I must first acknowledge that there's nothing new under the sun, and generational putdowns are almost cliché. The silent generation (born 1926-1946, per Pew Research Center) whined about the lavish spending habits of baby boomers (1947-1964), who carped about the laziness of Gen Xers (1965 to 1980), who now gripe about the self-absorbed, egotistical temperaments of millennials (1981-2000).
So, why do we readily embrace millennial-bashing, even though it's clearly an accepted form of ageism? Here's my theory: Millennials are the first full generation to suffer the slings and arrows foisted upon them via social media. Just Google "millennials" and what will you find? Almost countless memes and YouTube videos deriding millennials for anything and everything, from poor work ethics to short attention spans to mega-entitlement issues. No wonder millennials feel like they're being subjected to an unjust amount of criticism today.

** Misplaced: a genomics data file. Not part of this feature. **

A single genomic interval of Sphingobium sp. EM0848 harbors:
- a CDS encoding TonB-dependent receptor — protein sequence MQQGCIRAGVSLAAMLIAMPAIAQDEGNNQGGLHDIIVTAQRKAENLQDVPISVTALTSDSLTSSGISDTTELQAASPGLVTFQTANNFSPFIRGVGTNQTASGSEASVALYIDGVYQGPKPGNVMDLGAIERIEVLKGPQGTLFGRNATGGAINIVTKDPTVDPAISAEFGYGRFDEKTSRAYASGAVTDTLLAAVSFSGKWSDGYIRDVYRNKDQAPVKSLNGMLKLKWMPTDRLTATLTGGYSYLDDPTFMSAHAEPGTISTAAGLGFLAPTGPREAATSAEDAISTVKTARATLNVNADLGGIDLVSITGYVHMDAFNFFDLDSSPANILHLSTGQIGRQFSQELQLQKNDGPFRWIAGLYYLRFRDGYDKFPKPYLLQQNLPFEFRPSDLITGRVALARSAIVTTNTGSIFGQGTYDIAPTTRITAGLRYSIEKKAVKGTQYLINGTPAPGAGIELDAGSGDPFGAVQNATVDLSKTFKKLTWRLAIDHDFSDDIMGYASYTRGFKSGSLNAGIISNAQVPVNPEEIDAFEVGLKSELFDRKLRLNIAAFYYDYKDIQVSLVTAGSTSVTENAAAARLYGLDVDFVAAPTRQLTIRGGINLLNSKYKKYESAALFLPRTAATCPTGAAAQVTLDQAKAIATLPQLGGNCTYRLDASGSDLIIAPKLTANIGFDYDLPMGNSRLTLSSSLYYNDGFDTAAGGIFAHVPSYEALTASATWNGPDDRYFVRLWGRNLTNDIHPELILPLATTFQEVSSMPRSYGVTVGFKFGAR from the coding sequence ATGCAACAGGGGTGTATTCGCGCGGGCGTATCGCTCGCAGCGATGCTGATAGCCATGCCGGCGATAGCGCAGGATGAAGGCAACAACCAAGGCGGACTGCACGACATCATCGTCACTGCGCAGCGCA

However, like it or not, millennials are here to stay — with a vengeance. Pew Research Center's findings show that millennials are now 35 percent of the workforce (surpassing Xers and boomers) and will combine with post-millennials to become 75 percent of the workforce by 2030. And because of our attitudinal prejudices, we're doing ourselves a disservice by failing to welcome this younger generation into the fold.
So, what are the most common complaints about millennials?
1. "Millennials are attached to their phones."